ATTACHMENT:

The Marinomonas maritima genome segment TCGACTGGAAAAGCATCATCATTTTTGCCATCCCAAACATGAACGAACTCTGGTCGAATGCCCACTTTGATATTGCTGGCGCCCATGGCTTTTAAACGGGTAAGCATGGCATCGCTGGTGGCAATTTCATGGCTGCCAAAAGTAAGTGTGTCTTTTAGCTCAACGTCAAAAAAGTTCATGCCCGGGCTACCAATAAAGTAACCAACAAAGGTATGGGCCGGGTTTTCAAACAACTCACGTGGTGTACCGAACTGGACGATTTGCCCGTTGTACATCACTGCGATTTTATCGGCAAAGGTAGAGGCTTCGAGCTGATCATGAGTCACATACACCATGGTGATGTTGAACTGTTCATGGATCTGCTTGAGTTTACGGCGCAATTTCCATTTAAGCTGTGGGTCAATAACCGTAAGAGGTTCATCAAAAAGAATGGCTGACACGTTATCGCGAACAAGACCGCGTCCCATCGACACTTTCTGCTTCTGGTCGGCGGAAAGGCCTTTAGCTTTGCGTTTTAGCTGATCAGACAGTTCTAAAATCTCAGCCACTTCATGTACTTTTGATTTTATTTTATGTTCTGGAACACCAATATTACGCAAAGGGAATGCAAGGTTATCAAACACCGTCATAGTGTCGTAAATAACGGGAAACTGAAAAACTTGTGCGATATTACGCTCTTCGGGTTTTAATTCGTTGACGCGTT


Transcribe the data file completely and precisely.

The Marinomonas maritima genome segment TCGACTGGAAAAGCATCATCATTTTTGCCATCCCAAACATGAACGAACTCTGGTCGAATGCCCACTTTGATATTGCTGGCGCCCATGGCTTTTAAACGGGTAAGCATGGCATCGCTGGTGGCAATTTCATGGCTGCCAAAAGTAAGTGTGTCTTTTAGCTCAACGTCAAAAAAGTTCATGCCCGGGCTACCAATAAAGTAACCAACAAAGGTATGGGCCGGGTTTTCAAACAACTCACGTGGTGTACCGAACTGGACGATTTGCCCGTTGTACATCACTGCGATTTTATCGGCAAAGGTAGAGGCTTCGAGCTGATCATGAGTCACATACACCATGGTGATGTTGAACTGTTCATGGATCTGCTTGAGTTTACGGCGCAATTTCCATTTAAGCTGTGGGTCAATAACCGTAAGAGGTTCATCAAAAAGAATGGCTGACACGTTATCGCGAACAAGACCGCGTCCCATCGACACTTTCTGCTTCTGGTCGGCGGAAAGGCCTTTAGCTTTGCGTTTTAGCTGATCAGACAGTTCTAAAATCTCAGCCACTTCATGTACTTTTGATTTTATTTTATGTTCTGGAACACCAATATTACGCAAAGGGAATGCAAGGTTATCAAACACCGTCATAGTGTCGTAAATAACGGGAAACTGAAAAACTTGTGCGATATTACGCTCTTCGGGTTTTAATTCGTTGACGCGTT